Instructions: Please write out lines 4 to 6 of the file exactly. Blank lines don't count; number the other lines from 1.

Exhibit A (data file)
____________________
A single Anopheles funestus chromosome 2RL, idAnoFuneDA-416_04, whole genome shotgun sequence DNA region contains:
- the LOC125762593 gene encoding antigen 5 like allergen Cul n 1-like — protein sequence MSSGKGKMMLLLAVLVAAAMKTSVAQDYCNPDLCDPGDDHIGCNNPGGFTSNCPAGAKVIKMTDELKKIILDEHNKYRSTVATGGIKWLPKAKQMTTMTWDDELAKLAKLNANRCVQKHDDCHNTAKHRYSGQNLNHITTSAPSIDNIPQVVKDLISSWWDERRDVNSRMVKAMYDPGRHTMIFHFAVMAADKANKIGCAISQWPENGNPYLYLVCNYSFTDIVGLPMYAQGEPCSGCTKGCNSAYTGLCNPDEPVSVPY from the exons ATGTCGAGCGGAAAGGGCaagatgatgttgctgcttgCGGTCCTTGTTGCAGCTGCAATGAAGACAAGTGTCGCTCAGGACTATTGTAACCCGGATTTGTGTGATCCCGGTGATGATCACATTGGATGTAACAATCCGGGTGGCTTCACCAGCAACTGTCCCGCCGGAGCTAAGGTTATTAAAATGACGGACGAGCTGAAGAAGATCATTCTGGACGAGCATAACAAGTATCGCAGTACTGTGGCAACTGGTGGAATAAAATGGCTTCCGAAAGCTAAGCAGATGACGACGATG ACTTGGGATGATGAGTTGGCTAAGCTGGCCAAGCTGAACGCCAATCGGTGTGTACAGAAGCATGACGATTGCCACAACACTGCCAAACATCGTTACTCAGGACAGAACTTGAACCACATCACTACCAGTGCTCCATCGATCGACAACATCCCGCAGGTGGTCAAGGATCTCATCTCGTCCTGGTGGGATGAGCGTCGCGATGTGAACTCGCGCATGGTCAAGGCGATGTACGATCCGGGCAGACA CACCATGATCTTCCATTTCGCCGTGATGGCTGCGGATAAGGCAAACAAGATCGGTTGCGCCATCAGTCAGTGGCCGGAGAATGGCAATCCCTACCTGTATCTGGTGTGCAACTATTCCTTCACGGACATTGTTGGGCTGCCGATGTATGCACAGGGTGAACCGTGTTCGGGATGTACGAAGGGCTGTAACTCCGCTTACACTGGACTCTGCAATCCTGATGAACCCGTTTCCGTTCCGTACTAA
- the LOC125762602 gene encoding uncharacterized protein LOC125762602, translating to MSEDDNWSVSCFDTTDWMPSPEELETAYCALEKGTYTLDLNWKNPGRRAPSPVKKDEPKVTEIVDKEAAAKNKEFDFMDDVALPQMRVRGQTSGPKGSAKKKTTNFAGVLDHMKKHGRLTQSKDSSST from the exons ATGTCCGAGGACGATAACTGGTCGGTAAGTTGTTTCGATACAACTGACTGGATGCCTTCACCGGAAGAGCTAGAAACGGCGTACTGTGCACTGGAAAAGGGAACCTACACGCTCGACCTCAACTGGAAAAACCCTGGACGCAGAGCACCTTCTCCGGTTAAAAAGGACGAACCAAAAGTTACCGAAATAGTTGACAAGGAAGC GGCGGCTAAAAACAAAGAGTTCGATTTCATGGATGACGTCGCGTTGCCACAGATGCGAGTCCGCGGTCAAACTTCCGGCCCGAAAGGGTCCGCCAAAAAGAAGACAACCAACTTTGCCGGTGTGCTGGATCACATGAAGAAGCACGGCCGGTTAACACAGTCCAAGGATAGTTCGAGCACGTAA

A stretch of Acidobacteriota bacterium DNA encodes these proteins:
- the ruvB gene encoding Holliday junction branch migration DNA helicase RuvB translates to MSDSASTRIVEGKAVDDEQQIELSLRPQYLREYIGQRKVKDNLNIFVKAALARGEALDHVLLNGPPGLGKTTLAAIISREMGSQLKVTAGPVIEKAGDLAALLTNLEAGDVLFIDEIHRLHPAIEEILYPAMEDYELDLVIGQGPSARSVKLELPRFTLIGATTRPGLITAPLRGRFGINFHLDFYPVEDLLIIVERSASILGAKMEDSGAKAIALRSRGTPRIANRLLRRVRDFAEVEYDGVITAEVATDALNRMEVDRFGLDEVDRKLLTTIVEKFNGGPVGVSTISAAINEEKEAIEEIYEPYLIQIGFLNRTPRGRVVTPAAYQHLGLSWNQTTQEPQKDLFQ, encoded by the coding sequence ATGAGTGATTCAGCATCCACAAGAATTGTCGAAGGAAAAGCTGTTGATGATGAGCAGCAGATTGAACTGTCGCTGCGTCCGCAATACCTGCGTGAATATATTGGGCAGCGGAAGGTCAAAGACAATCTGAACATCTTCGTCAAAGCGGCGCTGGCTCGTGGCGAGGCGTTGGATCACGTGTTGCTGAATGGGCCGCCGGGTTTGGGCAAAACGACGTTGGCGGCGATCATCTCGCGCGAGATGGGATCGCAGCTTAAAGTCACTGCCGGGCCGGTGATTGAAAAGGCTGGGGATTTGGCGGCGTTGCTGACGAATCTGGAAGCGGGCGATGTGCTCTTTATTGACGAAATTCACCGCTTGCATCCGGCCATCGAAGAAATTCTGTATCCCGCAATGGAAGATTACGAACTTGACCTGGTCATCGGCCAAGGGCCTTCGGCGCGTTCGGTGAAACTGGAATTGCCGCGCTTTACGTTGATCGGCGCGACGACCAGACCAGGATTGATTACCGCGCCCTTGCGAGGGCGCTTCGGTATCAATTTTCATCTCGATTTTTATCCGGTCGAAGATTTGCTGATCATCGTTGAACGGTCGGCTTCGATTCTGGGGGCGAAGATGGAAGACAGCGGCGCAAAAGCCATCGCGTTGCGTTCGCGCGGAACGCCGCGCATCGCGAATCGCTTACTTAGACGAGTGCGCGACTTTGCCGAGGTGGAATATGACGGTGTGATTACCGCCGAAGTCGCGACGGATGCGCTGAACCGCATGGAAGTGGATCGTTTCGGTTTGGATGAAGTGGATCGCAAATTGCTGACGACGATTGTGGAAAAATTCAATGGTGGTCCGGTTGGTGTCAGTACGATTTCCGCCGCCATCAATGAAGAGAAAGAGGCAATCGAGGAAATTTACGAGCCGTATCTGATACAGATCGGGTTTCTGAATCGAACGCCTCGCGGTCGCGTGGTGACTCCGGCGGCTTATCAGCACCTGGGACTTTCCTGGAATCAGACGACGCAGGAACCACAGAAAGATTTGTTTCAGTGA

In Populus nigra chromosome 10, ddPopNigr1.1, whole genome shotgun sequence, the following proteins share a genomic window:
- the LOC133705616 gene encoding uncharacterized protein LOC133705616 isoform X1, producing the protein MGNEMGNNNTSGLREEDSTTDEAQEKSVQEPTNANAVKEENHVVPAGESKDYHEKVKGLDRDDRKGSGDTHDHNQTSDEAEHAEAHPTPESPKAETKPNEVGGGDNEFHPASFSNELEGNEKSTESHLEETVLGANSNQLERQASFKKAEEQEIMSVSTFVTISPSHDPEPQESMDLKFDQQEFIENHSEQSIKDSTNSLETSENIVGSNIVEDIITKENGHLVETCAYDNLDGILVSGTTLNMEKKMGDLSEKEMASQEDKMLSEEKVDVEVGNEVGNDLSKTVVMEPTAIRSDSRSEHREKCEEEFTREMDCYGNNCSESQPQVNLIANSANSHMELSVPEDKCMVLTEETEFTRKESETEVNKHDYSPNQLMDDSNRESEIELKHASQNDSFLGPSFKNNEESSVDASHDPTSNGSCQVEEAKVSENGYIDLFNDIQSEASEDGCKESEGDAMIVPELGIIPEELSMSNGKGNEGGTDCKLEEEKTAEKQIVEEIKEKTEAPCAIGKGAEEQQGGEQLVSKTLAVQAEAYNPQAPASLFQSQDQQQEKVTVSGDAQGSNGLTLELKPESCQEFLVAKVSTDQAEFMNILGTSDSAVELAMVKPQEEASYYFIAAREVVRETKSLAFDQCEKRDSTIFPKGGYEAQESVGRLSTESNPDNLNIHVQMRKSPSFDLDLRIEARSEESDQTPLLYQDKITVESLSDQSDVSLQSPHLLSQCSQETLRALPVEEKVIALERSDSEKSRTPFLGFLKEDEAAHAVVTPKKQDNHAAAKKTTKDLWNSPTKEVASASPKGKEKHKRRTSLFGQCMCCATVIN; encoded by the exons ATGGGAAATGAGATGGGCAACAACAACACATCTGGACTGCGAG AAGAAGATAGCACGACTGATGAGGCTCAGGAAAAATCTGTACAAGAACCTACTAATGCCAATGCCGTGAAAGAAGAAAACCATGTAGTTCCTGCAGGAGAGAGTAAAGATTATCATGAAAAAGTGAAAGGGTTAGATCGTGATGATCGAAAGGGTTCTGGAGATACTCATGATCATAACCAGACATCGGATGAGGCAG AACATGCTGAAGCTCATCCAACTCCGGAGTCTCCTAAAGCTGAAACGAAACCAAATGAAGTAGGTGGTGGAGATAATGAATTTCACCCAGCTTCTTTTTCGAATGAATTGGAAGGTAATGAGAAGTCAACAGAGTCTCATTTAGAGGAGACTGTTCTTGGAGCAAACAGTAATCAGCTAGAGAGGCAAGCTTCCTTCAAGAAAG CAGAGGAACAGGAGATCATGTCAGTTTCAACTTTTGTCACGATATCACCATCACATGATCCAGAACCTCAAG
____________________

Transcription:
A stretch of Acidobacteriota bacterium DNA encodes these proteins:
- the ruvB gene encoding Holliday junction branch migration DNA helicase RuvB translates to MSDSASTRIVEGKAVDDEQQIELSLRPQYLREYIGQRKVKDNLNIFVKAALARGEALDHVLLNGPPGLGKTTLAAIISREMGSQLKVTAGPVIEKAGDLAALLTNLEAGDVLFIDEIHRLHPAIEEILYPAMEDYELDLVIGQGPSARSVKLELPRFTLIGATTRPGLITAPLRGRFGINFHLDFYPVEDLLIIVERSASILGAKMEDSGAKAIALRSRGTPRIANRLLRRVRDFAEVEYDGVITAEVATDALNRMEVDRFGLDEVDRKLLTTIVEKFNGGPVGVSTISAAINEEKEAIEEIYEPYLIQIGFLNRTPRGRVVTPAAYQHLGLSWNQTTQEPQKDLFQ, encoded by the coding sequence ATGAGTGATTCAGCATCCACAAGAATTGTCGAAGGAAAAGCTGTTGATGATGAGCAGCAGATTGAACTGTCGCTGCGTCCGCAATACCTGCGTGAATATATTGGGCAGCGGAAGGTCAAAGACAATCTGAACATCTTCGTCAAAGCGGCGCTGGCTCGTGGCGAGGCGTTGGATCACGTGTTGCTGAATGGGCCGCCGGGTTTGGGCAAAACGACGTTGGCGGCGATCATCTCGCGCGAGATGGGATCGCAGCTTAAAGTCACTGCCGGGCCGGTGATTGAAAAGGCTGGGGATTTGGCGGCGTTGCTGACGAATCTGGAAGCGGGCGATGTGCTCTTTATTGACGAAATTCACCGCTTGCATCCGGCCATCGAAGAAATTCTGTATCCCGCAATGGAAGATTACGAACTTGACCTGGTCATCGGCCAAGGGCCTTCGGCGCGTTCGGTGAAACTGGAATTGCCGCGCTTTACGTTGATCGGCGCGACGACCAGACCAGGATTGATTACCGCGCCCTTGCGAGGGCGCTTCGGTATCAATTTTCATCTCGATTTTTATCCGGTCGAAGATTTGCTGATCATCGTTGAACGGTCGGCTTCGATTCTGGGGGCGAAGATGGAAGACAGCGGCGCAAAAGCCATCGCGTTGCGTTCGCGCGGAACGCCGCGCATCGCGAATCGCTTACTTAGACGAGTGCGCGACTTTGCCGAGGTGGAATATGACGGTGTGATTACCGCCGAAGTCGCGACGGATGCGCTGAACCGCATGGAAGTGGATCGTTTCGGTTTGGATGAAGTGGATCGCAAATTGCTGACGACGATTGTGGAAAAATTCAATGGTGGTCCGGTTGGTGTCAGTACGATTTCCGCCGCCATCAATGAAGAGAAAGAGGCAATCGAGGAAATTTACGAGCCGTATCTGATACAGATCGGGTTTCTGAATCGAACGCCTCGCGGTCGCGTGGTGACTCCGGCGGCTTATCAGCACCTGGGACTTTCCTGGAATCAGACGACGCAGGAACCACAGAAAGATTTGTTTCAGTGA

In Populus nigra chromosome 10, ddPopNigr1.1, whole genome shotgun sequence, the following proteins share a genomic window: